I need to add — that play is not where Oklahoma City lost the game. They lost it when they fell behind 18-2 to open the game and had to fight and claw and expend a lot of energy just to get back in it so there could even be a final shot that mattered. They lost the game shooting 5-for-20 in the first quarter. The Thunder can’t dig themselves holes to climb out of against a team with the talent Miami has.
“When you get down 17, too many things have to happen well for you and perfect for you,” Thunder coach Scott Brooks said after the game. “I give our guys credit that we did fight back, but we can’t afford to have… that’s two games in a row where in the first six minutes we’re down 10-12 points.”
Both Brooks and Durant avoided talking about this play after the game. They took the high road (and avoided fines from DAvid Stern).
That play mars what had been one exciting game and fourth quarter before that.
NBA rookies name Kevin Durant their favorite player
This is the third straight year Durant has claimed the top spot, matching LeBron and Kobe for combined wins in the six years this question was asked of rookies:
This is further evidence: If you resent Kevin Durant for exercising his right to switch employers after nine years with a company that acquired him by producing an awful product, you’re out of touch. Follow the kids’ lead and get with it.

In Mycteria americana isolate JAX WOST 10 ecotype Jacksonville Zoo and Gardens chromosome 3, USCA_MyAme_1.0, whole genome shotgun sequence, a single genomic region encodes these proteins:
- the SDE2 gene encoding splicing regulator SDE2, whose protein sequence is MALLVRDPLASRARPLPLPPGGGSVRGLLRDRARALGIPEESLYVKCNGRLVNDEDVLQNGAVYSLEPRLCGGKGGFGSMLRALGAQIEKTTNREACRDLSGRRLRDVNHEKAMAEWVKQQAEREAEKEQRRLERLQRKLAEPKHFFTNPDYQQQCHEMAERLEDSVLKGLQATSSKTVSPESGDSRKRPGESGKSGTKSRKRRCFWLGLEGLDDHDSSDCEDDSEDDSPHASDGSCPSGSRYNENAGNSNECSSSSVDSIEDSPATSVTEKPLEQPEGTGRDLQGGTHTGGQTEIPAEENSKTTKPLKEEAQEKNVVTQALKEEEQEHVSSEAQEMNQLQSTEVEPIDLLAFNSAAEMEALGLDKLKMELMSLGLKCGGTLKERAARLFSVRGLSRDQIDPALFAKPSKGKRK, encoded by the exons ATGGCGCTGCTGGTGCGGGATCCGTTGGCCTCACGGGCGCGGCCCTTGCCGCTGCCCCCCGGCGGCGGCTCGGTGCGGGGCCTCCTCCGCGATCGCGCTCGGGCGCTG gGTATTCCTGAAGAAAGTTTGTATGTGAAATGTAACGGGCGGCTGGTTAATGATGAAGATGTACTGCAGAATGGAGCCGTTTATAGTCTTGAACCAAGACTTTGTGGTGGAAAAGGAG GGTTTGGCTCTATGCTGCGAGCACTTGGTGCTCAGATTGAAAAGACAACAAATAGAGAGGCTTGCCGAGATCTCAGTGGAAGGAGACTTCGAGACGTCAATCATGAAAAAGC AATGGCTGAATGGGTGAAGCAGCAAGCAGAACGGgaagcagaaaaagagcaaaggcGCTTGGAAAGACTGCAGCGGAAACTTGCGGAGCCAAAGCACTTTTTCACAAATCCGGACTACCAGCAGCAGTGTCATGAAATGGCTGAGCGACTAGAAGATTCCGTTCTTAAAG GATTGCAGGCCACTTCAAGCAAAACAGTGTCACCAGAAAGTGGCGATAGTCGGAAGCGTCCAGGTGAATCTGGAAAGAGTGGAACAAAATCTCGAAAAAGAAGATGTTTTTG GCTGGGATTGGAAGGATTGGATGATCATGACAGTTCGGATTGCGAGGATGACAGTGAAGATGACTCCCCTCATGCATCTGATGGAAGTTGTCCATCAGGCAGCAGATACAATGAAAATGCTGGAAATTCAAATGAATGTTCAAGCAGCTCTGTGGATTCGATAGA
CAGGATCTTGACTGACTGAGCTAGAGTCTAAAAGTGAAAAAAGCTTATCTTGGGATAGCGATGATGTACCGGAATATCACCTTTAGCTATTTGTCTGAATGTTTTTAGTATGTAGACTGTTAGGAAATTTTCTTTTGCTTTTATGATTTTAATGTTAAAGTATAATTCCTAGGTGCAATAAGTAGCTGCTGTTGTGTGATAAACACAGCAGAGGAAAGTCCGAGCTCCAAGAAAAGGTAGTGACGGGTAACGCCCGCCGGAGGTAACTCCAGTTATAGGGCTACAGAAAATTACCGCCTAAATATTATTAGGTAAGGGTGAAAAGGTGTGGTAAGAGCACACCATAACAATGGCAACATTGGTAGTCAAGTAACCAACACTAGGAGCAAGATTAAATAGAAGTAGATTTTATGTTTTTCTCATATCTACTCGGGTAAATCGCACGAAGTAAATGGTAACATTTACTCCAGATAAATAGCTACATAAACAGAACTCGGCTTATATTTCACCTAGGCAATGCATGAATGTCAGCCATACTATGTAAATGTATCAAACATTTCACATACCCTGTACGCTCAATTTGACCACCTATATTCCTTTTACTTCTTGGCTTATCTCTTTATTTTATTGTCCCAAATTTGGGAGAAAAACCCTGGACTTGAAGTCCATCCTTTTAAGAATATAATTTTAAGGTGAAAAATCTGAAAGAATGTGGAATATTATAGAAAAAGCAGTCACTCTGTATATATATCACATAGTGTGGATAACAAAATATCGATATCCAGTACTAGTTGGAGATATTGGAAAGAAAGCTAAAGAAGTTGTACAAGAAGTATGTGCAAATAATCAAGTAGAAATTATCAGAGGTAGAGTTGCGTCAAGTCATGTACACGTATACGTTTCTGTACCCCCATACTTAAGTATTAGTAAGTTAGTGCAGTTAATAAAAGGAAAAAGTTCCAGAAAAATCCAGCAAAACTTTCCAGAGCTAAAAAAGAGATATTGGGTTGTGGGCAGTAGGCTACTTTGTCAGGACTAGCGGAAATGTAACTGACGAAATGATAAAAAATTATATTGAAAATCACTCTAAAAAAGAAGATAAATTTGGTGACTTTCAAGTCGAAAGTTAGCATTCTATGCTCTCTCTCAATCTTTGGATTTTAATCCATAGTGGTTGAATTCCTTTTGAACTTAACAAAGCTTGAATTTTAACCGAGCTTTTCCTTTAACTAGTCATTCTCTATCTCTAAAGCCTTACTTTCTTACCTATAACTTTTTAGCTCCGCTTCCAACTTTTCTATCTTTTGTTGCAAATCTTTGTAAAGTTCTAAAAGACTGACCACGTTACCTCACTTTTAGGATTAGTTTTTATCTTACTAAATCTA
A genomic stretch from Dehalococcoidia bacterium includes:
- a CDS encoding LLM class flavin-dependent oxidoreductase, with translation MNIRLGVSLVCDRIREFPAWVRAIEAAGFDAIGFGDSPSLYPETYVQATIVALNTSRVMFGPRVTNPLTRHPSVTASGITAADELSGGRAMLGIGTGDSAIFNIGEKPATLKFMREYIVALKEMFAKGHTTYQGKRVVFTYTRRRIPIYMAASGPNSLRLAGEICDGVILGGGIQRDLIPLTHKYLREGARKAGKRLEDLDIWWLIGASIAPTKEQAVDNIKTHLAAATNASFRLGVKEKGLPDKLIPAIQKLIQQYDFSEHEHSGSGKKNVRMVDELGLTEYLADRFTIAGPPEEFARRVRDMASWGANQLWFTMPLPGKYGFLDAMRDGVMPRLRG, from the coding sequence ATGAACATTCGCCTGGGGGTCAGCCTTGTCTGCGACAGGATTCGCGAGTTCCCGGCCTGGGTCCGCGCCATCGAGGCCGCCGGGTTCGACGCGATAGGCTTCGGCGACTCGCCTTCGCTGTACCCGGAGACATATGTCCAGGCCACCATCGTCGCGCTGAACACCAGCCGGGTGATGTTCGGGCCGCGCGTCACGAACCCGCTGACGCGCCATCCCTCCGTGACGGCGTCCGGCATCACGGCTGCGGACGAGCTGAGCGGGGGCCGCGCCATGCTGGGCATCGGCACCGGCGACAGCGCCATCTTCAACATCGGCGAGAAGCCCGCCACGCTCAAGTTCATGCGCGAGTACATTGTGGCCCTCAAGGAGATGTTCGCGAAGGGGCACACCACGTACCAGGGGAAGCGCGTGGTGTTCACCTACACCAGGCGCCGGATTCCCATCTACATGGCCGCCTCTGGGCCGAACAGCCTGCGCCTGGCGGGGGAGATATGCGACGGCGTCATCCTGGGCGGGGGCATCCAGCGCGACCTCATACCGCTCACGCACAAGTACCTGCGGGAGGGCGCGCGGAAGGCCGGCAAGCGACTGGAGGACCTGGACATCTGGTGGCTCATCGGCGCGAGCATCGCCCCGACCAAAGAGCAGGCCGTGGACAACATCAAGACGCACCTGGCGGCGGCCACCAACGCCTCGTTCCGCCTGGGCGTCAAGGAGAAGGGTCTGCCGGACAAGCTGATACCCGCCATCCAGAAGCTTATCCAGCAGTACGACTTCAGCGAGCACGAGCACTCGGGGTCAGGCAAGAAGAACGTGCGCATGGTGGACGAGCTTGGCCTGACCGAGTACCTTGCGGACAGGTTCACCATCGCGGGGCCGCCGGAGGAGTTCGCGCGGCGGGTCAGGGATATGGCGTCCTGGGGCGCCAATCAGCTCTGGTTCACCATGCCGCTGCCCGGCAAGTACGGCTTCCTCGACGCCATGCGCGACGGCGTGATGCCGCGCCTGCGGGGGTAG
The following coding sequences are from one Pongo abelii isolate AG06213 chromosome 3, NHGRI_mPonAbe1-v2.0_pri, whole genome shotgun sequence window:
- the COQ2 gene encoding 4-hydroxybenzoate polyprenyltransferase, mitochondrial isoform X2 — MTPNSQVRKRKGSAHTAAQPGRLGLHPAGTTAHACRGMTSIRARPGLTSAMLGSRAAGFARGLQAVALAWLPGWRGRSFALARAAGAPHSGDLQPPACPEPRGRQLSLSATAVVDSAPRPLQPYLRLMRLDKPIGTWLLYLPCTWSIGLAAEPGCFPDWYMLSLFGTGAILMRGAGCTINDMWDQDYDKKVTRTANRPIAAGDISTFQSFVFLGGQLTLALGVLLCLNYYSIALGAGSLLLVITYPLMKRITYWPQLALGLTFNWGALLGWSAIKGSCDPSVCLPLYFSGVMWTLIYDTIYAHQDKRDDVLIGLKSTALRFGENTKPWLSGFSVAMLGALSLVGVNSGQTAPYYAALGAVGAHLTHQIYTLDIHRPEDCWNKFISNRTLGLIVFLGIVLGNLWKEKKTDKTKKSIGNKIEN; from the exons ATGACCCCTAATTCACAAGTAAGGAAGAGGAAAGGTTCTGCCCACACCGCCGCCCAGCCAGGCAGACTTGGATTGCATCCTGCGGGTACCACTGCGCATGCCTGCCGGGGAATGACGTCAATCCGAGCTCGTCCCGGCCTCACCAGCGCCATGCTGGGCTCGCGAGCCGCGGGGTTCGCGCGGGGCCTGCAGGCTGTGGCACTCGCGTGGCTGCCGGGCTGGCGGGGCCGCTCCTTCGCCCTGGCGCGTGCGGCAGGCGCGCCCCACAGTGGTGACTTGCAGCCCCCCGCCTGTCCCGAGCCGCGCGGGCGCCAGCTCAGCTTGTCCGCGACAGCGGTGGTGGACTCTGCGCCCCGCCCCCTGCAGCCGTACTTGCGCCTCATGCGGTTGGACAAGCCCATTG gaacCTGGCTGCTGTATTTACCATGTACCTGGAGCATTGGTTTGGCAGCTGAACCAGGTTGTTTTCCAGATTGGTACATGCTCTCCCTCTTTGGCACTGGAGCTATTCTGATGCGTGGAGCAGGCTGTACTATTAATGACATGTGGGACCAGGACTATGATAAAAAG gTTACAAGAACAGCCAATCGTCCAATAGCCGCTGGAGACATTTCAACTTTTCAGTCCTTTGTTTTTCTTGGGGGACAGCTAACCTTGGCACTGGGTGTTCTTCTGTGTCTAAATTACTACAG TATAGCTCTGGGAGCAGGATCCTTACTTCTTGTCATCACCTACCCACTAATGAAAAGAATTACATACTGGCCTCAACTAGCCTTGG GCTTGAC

Jason Terry: Luke Walton ‘utterly declined’ my offer to provide Lakers veteran leadership
I called my good friend Luke. I told him if he needed any help, veteran leadership, in that capacity – Lakers – with an ability to coach at the end of my deal, then that was something I would be looking forward to. He utterly declined, and I respect him for that.
Gotta love a guy who announces to the world his pitch of providing veteran leadership was “utterly declined.”
Oklahoma City already had 15 players – the regular-season roster limit – with guaranteed salaries plus Semaj Christon (who’s likely headed to the D-League). Lauvergne’s salary is only partially guaranteed, but given his ability and cost, the Thunder surely plan to keep him.
The 6-foot-11 Lauvergne runs the floor well, and he can score in the pick-and-roll and on post-ups. He’s an impressive passer for his size, and he crashes the glass hard. But he’s not much of a rim-protector defensively. At age 24, he should produce well over the next several years – though he’s headed toward restricted free agency next summer.
Depending on the second-round picks, this might have just been a value play by the Thunder. They can figure out the rest later.
Henry – the No. 12 pick in the 2010 draft – never found his footing in the NBA with the Memphis Grizzlies, New Orleans Hornets or Los Angeles Lakers. He made some strides with the Lakers in 2013-14, but he tore his Achilles early the following season. That compounded the knee injuries that made Scott doubt Henry could meet the expectations placed on him coming out of Kansas.
Milwaukee now has 15 players, the regular-season roster limit. If Henry’s deal is unguaranteed, he’s obviously not a lock to stick. But the Bucks could use another wing. I’m guessing they’ll add more players to compete with Henry for that final spot.